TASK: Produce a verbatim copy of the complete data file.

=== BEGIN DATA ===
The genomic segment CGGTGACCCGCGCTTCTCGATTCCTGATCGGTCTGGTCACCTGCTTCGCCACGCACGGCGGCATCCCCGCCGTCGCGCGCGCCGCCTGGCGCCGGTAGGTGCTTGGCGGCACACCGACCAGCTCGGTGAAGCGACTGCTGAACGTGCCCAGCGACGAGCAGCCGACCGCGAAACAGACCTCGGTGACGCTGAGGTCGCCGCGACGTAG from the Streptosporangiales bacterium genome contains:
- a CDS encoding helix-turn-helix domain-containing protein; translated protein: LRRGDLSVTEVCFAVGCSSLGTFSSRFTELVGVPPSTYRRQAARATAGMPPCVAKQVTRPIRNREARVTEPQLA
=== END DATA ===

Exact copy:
The genomic segment CGGTGACCCGCGCTTCTCGATTCCTGATCGGTCTGGTCACCTGCTTCGCCACGCACGGCGGCATCCCCGCCGTCGCGCGCGCCGCCTGGCGCCGGTAGGTGCTTGGCGGCACACCGACCAGCTCGGTGAAGCGACTGCTGAACGTGCCCAGCGACGAGCAGCCGACCGCGAAACAGACCTCGGTGACGCTGAGGTCGCCGCGACGTAG from the Streptosporangiales bacterium genome contains:
- a CDS encoding helix-turn-helix domain-containing protein; translated protein: LRRGDLSVTEVCFAVGCSSLGTFSSRFTELVGVPPSTYRRQAARATAGMPPCVAKQVTRPIRNREARVTEPQLA